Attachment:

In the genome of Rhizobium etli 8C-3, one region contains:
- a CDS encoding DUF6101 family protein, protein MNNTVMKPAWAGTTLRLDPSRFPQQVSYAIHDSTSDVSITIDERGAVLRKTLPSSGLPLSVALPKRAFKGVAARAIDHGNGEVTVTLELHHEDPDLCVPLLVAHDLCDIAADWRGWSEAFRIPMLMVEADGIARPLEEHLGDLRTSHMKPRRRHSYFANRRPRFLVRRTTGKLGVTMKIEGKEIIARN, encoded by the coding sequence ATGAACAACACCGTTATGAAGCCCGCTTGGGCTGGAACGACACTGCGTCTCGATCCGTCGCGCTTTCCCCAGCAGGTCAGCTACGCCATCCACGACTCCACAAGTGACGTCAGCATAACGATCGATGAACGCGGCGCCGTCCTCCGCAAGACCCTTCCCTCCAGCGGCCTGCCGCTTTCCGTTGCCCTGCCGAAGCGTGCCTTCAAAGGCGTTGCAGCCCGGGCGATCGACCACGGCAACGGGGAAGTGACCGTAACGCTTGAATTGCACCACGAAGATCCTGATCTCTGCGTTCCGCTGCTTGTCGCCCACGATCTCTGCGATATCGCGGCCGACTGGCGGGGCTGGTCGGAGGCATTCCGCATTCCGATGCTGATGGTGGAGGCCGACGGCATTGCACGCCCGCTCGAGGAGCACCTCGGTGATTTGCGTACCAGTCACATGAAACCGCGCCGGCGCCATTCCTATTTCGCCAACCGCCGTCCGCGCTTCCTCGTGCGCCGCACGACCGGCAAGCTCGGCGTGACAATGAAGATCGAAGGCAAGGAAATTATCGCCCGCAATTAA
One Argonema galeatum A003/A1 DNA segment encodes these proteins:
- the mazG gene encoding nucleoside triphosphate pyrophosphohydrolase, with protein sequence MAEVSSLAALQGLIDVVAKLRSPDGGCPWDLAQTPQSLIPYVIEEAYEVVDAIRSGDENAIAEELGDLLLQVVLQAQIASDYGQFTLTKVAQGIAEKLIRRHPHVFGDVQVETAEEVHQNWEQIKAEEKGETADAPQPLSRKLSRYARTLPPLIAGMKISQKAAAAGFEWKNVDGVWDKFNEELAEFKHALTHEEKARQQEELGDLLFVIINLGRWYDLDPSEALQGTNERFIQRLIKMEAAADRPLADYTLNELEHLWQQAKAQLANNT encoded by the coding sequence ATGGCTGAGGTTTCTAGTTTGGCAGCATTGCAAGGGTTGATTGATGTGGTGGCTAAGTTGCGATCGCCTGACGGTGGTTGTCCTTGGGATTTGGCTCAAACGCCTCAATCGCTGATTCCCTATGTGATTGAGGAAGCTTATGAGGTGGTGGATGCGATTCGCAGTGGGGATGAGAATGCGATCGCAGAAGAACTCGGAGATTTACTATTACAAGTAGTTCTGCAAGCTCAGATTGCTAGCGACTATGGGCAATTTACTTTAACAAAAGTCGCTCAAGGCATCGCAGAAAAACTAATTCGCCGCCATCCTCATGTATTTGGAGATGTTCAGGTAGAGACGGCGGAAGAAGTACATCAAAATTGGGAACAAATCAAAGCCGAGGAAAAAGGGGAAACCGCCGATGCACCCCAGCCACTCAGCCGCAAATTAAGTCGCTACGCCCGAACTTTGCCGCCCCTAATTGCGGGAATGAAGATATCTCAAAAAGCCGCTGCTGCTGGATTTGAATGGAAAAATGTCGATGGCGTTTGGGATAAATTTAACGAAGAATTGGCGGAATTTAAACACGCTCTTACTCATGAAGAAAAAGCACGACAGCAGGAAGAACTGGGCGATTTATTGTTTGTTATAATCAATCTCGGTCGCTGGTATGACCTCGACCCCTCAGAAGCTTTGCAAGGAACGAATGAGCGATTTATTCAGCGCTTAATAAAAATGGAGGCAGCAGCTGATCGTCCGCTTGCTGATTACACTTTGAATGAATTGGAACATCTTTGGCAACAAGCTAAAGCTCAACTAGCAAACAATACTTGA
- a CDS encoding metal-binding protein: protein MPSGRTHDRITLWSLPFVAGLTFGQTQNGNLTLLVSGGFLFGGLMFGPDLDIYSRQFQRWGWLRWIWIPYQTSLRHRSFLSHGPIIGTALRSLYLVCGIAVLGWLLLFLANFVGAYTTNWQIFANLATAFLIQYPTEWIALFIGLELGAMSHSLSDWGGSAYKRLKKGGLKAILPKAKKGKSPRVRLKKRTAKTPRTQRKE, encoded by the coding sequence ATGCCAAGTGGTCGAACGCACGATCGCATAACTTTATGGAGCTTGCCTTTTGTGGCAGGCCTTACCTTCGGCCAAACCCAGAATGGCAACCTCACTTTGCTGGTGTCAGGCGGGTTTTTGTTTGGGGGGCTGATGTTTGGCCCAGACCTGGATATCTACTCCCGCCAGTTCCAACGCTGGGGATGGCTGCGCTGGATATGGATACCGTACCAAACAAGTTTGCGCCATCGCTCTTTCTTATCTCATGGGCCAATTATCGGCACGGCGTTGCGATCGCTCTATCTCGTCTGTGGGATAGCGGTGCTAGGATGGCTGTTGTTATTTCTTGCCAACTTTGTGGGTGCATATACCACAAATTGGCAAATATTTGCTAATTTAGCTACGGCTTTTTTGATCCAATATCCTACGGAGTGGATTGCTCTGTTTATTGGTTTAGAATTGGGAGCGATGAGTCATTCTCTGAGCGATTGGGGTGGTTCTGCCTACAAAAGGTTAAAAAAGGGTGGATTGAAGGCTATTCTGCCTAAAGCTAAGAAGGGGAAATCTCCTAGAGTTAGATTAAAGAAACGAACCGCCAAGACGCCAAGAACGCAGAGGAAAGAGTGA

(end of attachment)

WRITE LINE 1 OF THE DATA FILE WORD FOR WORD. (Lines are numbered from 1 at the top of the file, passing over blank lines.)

In the genome of Rhizobium etli 8C-3, one region contains: